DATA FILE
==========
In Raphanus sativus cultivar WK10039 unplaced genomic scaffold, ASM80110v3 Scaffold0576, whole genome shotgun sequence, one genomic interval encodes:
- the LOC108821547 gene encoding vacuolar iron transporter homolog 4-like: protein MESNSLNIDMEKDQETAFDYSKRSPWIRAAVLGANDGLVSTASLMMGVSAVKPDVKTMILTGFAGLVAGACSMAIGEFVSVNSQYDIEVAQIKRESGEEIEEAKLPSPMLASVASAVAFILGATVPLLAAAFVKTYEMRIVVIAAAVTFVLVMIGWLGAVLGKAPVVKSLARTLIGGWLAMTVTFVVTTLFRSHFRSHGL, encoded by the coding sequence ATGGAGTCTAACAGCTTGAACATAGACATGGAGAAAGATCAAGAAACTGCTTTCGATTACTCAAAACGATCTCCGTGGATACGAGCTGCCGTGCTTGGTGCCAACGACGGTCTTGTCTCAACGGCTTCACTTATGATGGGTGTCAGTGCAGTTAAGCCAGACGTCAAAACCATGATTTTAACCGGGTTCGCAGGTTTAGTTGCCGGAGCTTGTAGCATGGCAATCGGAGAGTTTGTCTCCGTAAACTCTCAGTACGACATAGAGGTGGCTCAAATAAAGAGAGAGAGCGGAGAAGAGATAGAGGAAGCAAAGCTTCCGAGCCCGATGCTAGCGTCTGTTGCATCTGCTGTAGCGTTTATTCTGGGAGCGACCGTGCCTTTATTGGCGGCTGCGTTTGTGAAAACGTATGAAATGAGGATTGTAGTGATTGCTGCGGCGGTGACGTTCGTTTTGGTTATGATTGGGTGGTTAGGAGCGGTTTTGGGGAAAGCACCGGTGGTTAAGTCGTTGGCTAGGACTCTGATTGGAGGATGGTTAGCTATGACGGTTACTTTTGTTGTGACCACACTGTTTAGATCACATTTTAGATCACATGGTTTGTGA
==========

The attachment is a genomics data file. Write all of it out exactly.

In Raphanus sativus cultivar WK10039 unplaced genomic scaffold, ASM80110v3 Scaffold0576, whole genome shotgun sequence, one genomic interval encodes:
- the LOC108821547 gene encoding vacuolar iron transporter homolog 4-like: protein MESNSLNIDMEKDQETAFDYSKRSPWIRAAVLGANDGLVSTASLMMGVSAVKPDVKTMILTGFAGLVAGACSMAIGEFVSVNSQYDIEVAQIKRESGEEIEEAKLPSPMLASVASAVAFILGATVPLLAAAFVKTYEMRIVVIAAAVTFVLVMIGWLGAVLGKAPVVKSLARTLIGGWLAMTVTFVVTTLFRSHFRSHGL, encoded by the coding sequence ATGGAGTCTAACAGCTTGAACATAGACATGGAGAAAGATCAAGAAACTGCTTTCGATTACTCAAAACGATCTCCGTGGATACGAGCTGCCGTGCTTGGTGCCAACGACGGTCTTGTCTCAACGGCTTCACTTATGATGGGTGTCAGTGCAGTTAAGCCAGACGTCAAAACCATGATTTTAACCGGGTTCGCAGGTTTAGTTGCCGGAGCTTGTAGCATGGCAATCGGAGAGTTTGTCTCCGTAAACTCTCAGTACGACATAGAGGTGGCTCAAATAAAGAGAGAGAGCGGAGAAGAGATAGAGGAAGCAAAGCTTCCGAGCCCGATGCTAGCGTCTGTTGCATCTGCTGTAGCGTTTATTCTGGGAGCGACCGTGCCTTTATTGGCGGCTGCGTTTGTGAAAACGTATGAAATGAGGATTGTAGTGATTGCTGCGGCGGTGACGTTCGTTTTGGTTATGATTGGGTGGTTAGGAGCGGTTTTGGGGAAAGCACCGGTGGTTAAGTCGTTGGCTAGGACTCTGATTGGAGGATGGTTAGCTATGACGGTTACTTTTGTTGTGACCACACTGTTTAGATCACATTTTAGATCACATGGTTTGTGA